Pictured above is just some Flourite. It bothered me to look at it, so I got it. I got some "calming" amethyst for my co-workers and gave my boss a chunk of Selenite, which is said to help one advance in business.

I gave my husband Aragonite, orange psuedohexigonal branches, said to help with focusing creativity.

In two days we'll be eating turkey bird and wishing on a bone that "the holidays" come and go without bother.

Wednesday, November 16, 2005


I drove through downtown today to get to work, northeast of downtown.

Usually, I head east first, taking the "scenic" route of urban decay. Downtown, directly north of my home, used to be mostly decay as well. Now, there's a loft-glut (in my opinion, being of the income that can't afford to pay a lease of $1,000/mo. for half as much space as we have now for which we pay less than half that), and a couple of new, big and expensive things are being built in place of lingering, little old-fashioned "blighted" ones (an arena and an "entertainment district," to be precise). The old downtown I shall miss. The one that was "ours" because no one else went there. I enjoy false solitude, you know.

Remember, though, we're not alone!

Driving up Broadway, one passes something Catholic. It's attached to or an integral part of the main cathedral, which has a golden-roof tower. Did I see metal letters or was it mere paint: "Mary, conceived without sin, pray for us?"

Being literate, of course, seeing is reading. The words ran through the voice of my mind. Being post-Catholic, I've been told that to ask for help from anyone but the Father-God or the Jesus-part of Him/Them is blasphemy.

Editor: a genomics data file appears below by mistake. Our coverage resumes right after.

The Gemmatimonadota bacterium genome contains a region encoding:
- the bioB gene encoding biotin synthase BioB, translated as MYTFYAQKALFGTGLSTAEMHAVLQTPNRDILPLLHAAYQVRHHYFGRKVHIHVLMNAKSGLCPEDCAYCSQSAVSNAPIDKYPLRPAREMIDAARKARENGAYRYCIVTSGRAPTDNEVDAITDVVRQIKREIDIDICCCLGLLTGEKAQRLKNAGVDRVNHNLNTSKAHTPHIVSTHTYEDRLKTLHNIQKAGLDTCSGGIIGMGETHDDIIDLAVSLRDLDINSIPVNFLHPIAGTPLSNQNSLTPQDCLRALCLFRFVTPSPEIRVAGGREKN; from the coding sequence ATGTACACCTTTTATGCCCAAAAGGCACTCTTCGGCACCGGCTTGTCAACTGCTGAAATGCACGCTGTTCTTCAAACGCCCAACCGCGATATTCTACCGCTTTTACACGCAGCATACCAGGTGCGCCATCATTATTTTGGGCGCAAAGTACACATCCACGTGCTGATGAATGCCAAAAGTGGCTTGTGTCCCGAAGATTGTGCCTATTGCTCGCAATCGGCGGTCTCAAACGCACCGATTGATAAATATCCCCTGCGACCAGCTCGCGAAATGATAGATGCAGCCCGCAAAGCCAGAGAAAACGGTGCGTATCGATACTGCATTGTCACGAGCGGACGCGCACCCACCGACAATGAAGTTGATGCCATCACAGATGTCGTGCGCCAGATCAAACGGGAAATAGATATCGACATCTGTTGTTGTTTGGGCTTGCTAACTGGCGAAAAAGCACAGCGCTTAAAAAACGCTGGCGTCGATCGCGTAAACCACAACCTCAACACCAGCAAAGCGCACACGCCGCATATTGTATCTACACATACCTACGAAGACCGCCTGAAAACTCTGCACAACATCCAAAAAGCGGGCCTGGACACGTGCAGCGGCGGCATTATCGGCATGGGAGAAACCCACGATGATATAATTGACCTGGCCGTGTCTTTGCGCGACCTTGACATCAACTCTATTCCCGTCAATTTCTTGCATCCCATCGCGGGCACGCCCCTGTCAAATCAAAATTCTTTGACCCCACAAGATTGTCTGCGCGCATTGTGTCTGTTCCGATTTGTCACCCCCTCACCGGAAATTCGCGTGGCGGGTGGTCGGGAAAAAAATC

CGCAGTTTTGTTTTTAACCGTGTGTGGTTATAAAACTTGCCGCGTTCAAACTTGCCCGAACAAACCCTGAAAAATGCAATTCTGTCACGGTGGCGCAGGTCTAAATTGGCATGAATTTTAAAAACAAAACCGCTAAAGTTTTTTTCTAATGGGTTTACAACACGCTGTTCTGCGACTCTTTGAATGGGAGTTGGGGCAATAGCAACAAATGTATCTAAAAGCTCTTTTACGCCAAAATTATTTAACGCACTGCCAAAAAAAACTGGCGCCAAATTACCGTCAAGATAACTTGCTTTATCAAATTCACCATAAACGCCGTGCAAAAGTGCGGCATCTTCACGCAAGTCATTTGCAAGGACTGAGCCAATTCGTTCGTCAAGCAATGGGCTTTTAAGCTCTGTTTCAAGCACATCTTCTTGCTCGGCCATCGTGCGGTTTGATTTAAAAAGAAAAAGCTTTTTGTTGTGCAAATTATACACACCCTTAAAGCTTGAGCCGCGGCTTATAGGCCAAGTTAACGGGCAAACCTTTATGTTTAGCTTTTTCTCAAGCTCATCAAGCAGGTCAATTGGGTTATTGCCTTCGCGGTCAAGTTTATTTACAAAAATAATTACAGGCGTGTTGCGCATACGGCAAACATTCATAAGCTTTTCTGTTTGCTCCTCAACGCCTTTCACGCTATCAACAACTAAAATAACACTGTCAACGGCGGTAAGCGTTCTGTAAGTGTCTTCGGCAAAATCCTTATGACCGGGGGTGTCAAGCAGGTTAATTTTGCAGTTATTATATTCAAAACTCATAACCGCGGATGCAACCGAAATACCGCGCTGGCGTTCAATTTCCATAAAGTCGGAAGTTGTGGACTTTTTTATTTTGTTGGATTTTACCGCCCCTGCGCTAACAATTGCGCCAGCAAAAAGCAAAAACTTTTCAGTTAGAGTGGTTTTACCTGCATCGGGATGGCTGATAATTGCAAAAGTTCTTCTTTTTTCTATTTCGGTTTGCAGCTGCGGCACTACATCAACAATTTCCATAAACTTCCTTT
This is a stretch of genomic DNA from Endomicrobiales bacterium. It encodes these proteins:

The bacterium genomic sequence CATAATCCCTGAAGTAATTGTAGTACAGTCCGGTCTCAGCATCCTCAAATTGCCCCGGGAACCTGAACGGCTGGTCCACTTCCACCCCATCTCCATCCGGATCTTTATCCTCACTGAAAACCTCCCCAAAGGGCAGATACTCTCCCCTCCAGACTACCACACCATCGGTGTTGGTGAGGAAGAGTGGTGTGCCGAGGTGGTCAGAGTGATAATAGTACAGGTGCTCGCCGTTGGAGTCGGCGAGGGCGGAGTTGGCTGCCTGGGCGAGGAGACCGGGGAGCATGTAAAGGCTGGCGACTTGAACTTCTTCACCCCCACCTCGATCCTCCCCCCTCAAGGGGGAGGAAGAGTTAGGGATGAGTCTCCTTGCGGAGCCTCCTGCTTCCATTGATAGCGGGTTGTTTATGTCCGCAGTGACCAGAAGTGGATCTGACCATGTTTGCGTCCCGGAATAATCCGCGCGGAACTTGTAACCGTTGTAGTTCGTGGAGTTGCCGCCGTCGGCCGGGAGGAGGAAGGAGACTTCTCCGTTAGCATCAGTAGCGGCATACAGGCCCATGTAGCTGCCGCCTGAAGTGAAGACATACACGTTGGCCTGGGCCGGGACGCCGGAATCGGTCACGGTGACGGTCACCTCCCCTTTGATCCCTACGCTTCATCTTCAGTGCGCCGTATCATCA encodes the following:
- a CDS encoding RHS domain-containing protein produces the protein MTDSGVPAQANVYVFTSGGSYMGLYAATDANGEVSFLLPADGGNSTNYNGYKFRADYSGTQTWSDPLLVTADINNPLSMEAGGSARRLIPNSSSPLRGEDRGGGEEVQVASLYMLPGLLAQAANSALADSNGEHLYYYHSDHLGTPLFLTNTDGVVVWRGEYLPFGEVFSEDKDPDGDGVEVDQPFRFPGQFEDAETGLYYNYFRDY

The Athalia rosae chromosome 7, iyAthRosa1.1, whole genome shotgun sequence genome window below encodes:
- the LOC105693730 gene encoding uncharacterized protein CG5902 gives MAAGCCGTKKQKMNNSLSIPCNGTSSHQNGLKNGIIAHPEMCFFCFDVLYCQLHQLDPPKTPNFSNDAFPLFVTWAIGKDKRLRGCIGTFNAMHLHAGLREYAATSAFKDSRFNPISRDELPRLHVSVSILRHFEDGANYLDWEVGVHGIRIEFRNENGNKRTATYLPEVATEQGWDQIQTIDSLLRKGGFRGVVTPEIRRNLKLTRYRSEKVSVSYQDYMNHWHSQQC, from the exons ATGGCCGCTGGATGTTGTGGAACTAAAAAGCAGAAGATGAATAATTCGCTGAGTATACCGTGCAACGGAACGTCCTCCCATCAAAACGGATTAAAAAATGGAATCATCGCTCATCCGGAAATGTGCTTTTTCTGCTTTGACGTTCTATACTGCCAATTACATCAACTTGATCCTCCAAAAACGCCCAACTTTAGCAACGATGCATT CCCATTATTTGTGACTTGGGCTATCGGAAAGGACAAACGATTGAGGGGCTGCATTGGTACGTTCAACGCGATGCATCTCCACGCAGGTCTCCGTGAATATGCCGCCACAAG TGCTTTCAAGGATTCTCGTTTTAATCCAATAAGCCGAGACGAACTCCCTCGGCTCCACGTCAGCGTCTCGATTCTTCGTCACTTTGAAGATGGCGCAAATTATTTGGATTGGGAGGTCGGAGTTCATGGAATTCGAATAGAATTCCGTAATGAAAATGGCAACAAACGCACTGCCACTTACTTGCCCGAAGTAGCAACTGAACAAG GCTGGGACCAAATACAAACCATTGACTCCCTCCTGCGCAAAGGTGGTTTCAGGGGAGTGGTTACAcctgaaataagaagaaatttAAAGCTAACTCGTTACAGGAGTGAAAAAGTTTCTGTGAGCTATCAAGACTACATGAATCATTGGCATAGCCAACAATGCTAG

Is a prayer blandly read upon arbitrary encounter still a prayer?

There are faded block letters and an image of a heart on the back wall of a service station in Westport. The wall faces east, into the parking lot of another gas station, QuikTrip. It's the classic "Abortion Stops a Beating Heart."

No praying there, just a scientific fact.

What we put on walls in public view is interesting. Conception, birth, abortion, death.

I have no time to be "offended" by any of it. Apparently, I have time to blather about it, but that's the limit.

For the real things of today are nothing we'd really want to discuss.

Thursday, November 10, 2005


I hardly think there is much out there to warrant comment. Yeah, yeah, of course the world is doing its destruction thing, people are starving to death and walking through filth actual and moral.

However, I feel jaded today. If I were a rock, what color would I be? Jade comes in several.

Next weekend I'll travel with three womenfriends to Eureka Springs, Ark. for the sake of stones and sharing.

Girls, you know, they share a lot of things. When one of them is someone you have known for 13 years, you go along in love with her desire to mine crystals and commune with the geological.

I'm looking forward to it, but we can chalk it up in Dover white that the privilege of seeing my dearer friends carries a price tag I can't afford.

Along with the dodging of insurance adjusters aiming to raise my rates simply for being alive this long, the theme of overspending is destined to be worn out over these e-pages. Insurance is after all one of those "fixed expenses" law-abiders and middle-class-esque non-risk-takers curse for bank account depletion. Insurance and prescriptions.